YANGON (Reuters) - The leader of a Rohingya Muslim insurgency against Myanmar’s security forces said on Friday his group would keep fighting “even if a million die” unless the country’s leader, Aung San Suu Kyi, took action to protect the religious minority.
Attacks on Myanmar border guard posts in October last year by a previously unknown insurgent group ignited the biggest crisis of Suu Kyi’s year in power, with more than 75,000 Rohingya fleeing to Bangladesh in the ensuing army crackdown.
In his first independently conducted media interview, Ata Ullah, who has been identified by analysts and local people as the group’s leader, denied links to foreign Islamists and said it was focused on the rights of the Rohingya, who say they face persecution at the hands of Myanmar’s Buddhist majority.
“If we don’t get our rights, if 1 million, 1.5 million, all Rohingya need to die, we will die,” he said, speaking via a video call from an undisclosed location. “We will take our rights. We will fight with the cruel military government.”
A United Nations report issued last month said Myanmar’s security forces have committed mass killings and gang rapes against Rohingya during their campaign against the insurgents, which may amount to crimes against humanity.
The military has denied the accusations, saying it was engaged in a legitimate counterinsurgency operation.
“No one will be above the law,” said Suu Kyi’s spokesman Zaw Htay, responding to questions from Reuters on Friday about the insurgent leader’s comments. “If they attack us violently, we will respond the same way. Nowhere in the world would violent action be tolerated.”
More than a million Rohingya live in northwestern Myanmar’s Rakhine State, where they are denied citizenship, freedom of movement and access to services such as healthcare. Serious ethnic clashes between Rohingya and ethnic Rakhine Buddhists erupted in 2012 in which more than 100 people were killed and some 140,000 were displaced.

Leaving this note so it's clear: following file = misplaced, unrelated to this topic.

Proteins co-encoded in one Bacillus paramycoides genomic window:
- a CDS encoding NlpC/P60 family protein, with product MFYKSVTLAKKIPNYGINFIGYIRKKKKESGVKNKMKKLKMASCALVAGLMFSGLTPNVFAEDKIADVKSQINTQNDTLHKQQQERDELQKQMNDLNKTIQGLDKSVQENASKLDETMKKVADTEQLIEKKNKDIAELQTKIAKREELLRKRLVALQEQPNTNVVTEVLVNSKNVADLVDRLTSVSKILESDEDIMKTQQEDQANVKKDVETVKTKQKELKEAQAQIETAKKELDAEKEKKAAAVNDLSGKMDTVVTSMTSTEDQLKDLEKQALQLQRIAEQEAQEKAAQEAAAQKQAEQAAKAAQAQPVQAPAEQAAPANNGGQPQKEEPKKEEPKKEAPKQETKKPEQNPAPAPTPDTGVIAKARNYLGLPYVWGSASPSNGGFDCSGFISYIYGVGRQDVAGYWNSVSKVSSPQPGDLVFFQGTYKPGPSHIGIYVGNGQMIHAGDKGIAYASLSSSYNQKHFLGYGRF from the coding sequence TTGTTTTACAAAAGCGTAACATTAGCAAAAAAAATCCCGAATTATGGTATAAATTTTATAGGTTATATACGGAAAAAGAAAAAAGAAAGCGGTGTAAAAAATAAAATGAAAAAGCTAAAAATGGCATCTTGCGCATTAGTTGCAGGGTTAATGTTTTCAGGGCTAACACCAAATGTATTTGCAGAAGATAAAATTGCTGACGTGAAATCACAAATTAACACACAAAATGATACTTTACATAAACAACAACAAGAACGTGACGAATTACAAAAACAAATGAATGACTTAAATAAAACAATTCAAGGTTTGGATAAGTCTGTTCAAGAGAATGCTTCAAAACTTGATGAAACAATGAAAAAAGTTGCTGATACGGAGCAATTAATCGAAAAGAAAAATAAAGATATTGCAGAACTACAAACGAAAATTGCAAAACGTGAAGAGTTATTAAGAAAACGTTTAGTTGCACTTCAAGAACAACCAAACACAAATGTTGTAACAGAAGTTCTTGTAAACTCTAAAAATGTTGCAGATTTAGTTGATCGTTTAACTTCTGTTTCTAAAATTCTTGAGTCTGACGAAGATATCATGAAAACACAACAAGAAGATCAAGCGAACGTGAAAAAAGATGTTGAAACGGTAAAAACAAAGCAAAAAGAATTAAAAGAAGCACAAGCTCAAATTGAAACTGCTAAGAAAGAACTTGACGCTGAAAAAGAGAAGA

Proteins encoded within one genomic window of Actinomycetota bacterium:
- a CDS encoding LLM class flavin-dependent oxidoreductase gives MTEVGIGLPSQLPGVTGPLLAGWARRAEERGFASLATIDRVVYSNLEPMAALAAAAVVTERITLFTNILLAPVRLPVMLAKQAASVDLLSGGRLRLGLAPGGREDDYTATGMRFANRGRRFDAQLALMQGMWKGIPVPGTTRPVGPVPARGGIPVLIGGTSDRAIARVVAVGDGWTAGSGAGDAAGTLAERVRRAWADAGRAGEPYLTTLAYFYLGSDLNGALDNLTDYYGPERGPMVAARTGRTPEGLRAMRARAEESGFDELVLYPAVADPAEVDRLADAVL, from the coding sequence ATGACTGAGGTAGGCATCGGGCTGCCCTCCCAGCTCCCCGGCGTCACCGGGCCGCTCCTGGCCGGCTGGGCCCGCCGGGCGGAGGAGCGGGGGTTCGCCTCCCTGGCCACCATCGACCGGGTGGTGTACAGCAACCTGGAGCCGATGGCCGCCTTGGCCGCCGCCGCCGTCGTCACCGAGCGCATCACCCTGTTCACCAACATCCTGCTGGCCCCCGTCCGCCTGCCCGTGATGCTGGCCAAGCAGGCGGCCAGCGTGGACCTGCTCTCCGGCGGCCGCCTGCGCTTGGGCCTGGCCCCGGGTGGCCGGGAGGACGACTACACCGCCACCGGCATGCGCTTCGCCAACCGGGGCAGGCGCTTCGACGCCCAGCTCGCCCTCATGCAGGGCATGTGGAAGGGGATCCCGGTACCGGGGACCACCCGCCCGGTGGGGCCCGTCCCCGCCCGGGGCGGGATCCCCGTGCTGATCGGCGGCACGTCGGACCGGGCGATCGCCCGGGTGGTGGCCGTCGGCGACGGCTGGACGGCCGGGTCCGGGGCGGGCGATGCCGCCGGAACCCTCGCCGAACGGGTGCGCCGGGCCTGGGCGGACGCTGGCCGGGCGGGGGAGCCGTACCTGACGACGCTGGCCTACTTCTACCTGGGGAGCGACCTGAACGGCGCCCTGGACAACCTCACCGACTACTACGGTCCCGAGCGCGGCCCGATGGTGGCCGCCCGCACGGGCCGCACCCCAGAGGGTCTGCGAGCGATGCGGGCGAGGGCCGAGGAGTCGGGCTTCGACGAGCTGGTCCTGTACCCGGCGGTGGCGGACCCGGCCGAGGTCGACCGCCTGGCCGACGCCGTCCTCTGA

“In 2012, lots of things happened and they killed us, so we understood at that time, they would not give us our rights,” said Ata Ullah.
A report by the International Crisis Group in December said the insurgent group, which at first called itself Harakah al-Yaqin, Arabic for “Faith Movement”, was formed by Rohingya living in Saudi Arabia after the 2012 violence.
It identified Ata Ullah, who appeared in a series of videos claiming responsibility for the Oct. 9 attacks on security forces, as the group’s leader.
Ata Ullah said decades of resentment at their treatment had prompted hundreds of young Rohingya men to join him after he returned to Rakhine following several years in Bangladesh and Saudi Arabia.
“We can’t turn on the lights at night. We can’t move from one place to another during the day too. Everywhere checkpoints. That is not the way human beings live,” he said.
Rohingya refugees Reuters has spoken to in camps in Bangladesh have said that many initially sympathized with the insurgents, but that the violence their campaign has unleashed had cost them support. Some have described how suspected government informers were killed by fighters.
In the earlier videos, Ata Ullah had cited Koranic verse and called for “jihad”.
Suu Kyi’s spokesman, Zaw Htay, said he “urged the international community to see the group’s background...they are linked with terrorist organizations from the Middle East”.
But Ata Ullah denied the group, which issued a statement earlier this week saying it was changing its name to the Arakan Rohingya Salvation Army, had any connections with other militants or received outside support.
“We have no groups who help us from behind, whether from here or also abroad...We survive here by selling cows and buffalos,” he said.
Myanmar’s military said last month that what it called a clearance operation in northwestern Rakhine had ended, although the area remains closed to outside observers.
Ata Ullah did not respond to several questions regarding the group’s future strategy, its current location or how many fighters were left with him. Flanking him as a spoke to Reuters was another man brandishing a machine gun.
The Rohingya crisis has posed the biggest challenge to Nobel peace laureate Suu Kyi’s government, which on Thursday marked its first year in power. Her defenders say there is little she can do, given the constitution gives her no control over the military.
“The people are in such trouble, the military is so cruel to many in the Rohingya community, so she should speak out, do something for these people as a Nobel prize winner,” said Ata Ullah. “If she tries to do something for us, the military would do something to her government. That’s why she will not protect us.”
Reporting by Antoni Slodkowski; Editing by Alex Richardson